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BMJ Open. 2018 Apr 28;8(4):e019422. doi: 10.1136/bmjopen-2017-019422.

Novel augmented reality solution for improving health literacy around antihypertensives in people living with type 2 diabetes mellitus: protocol of a technology evaluation study.

Author information

1
School of Clinical Sciences, Faculty of Health, Queensland University of Technology, Brisbane, Queensland, Australia.
2
School of Advertising, Marketing and Public Relations, QUT Business School, Queensland University of Technology, Brisbane, Queensland, Australia.
3
Digital Media Research Centre, Queensland University of Technology, Brisbane, Queensland, Australia.
4
School of Psychology and Counselling, Faculty of Health, Queensland University of Technology, Brisbane, Queensland, Australia.
5
QUT Library, Queensland University of Technology, Brisbane, Queensland, Australia.
6
Diabetes Queensland, Brisbane, Queensland, Australia.
7
Business Management, Terry White Chemmart Group, Brisbane, Queensland, Australia.

Abstract

INTRODUCTION:

Low health literacy is common in people with type 2 diabetes mellitus (T2DM) (up to 40%), associated with decreased self-efficacy in managing T2DM and its important complications, mainly hypertension. This study introduces, for the first time, an easy-to-use solution based on augmented reality (AR) on smartphones, to enhance health literacy around antihypertensive medicines. It assesses the feasibility of the solution for improving health literacy, oriented specifically to angiotensin II receptor blockers; embedding the health literacy improvement into the use cycle of angiotensin II receptor blockers and providing continuous access to information as a form of patient engagement.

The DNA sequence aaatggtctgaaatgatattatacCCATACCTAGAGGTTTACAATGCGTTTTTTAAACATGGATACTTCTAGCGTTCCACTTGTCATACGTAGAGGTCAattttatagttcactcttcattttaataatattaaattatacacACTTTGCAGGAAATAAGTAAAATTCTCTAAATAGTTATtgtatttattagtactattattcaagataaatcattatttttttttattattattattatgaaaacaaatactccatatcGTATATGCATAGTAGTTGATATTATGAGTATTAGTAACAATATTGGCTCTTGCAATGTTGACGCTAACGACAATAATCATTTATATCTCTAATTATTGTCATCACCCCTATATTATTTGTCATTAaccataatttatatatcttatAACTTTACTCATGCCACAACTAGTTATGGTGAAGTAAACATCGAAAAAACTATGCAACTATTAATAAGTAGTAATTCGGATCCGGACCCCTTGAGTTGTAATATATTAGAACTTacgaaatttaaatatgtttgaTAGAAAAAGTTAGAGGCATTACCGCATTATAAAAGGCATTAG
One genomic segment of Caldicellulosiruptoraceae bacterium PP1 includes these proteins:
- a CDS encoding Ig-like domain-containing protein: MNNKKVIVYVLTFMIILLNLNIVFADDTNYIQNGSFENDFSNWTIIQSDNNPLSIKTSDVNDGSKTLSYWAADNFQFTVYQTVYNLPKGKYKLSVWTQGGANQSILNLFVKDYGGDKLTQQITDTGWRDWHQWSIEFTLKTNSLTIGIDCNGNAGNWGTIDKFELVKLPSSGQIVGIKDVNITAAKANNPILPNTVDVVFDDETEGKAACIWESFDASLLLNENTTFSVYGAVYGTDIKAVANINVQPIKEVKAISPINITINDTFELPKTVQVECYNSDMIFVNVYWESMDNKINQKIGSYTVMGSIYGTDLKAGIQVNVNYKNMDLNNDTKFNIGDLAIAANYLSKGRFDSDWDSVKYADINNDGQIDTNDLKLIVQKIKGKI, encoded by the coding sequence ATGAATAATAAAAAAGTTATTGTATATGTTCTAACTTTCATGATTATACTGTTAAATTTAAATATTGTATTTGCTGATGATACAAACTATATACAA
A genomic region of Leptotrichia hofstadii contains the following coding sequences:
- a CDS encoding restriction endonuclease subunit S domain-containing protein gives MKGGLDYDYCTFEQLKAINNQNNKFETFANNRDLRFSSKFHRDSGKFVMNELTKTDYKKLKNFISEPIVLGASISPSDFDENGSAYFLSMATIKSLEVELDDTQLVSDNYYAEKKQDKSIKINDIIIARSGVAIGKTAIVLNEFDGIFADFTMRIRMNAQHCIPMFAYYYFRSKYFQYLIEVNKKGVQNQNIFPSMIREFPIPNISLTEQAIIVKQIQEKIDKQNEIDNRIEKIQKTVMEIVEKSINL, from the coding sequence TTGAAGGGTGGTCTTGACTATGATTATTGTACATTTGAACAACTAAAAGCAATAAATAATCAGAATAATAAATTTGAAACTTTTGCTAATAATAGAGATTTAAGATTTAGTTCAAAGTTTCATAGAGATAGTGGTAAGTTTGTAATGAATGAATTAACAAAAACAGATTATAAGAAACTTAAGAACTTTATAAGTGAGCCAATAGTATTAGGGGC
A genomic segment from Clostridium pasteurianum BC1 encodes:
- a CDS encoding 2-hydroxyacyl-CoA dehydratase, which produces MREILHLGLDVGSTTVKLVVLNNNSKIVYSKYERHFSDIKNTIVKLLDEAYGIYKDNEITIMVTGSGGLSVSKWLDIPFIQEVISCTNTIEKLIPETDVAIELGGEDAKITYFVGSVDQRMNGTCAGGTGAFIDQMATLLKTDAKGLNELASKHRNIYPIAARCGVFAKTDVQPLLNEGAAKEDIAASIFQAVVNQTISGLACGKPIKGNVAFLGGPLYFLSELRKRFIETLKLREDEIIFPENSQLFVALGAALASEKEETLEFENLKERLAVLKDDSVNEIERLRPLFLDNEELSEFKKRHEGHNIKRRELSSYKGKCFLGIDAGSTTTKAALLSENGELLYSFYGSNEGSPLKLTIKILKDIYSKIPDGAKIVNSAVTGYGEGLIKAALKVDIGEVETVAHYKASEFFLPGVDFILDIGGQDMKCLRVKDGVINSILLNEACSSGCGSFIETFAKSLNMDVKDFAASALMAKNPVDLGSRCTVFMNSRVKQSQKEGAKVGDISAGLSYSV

METHODS AND ANALYSIS:

This is a technology evaluation study with one technology group (AR plus usual care) and one non-technology group (usual care). Both groups receive face-to-face communications with community pharmacists regarding angiotensin II receptor blockers; the technology group receive additional AR-enhanced digital consumer medicine information throughout the use of their medications. The primary outcome is the change in health literacy and the hypothesis is that the proportions of people who show high health literacy will be larger in the technology group. Mixed effects models will be used to analyse solution effectiveness on outcomes. Multiple regression models will be used to find additional variables that might affect the relationship between health literacy and the AR solution.

ETHICS AND DISSEMINATION:

Queensland University of Technology (QUT) Human Research Ethics Committee has approved the study as a low-risk technology evaluation study (approval number: 1700000275). Findings will be disseminated via attending scientific conferences and publishing in peer-reviewed journals. Facilitated by QUT, two press releases have been published in public media and two presentations have been made in university classrooms.

KEYWORDS:

health informatics; hypertension; information technology; telemedicine

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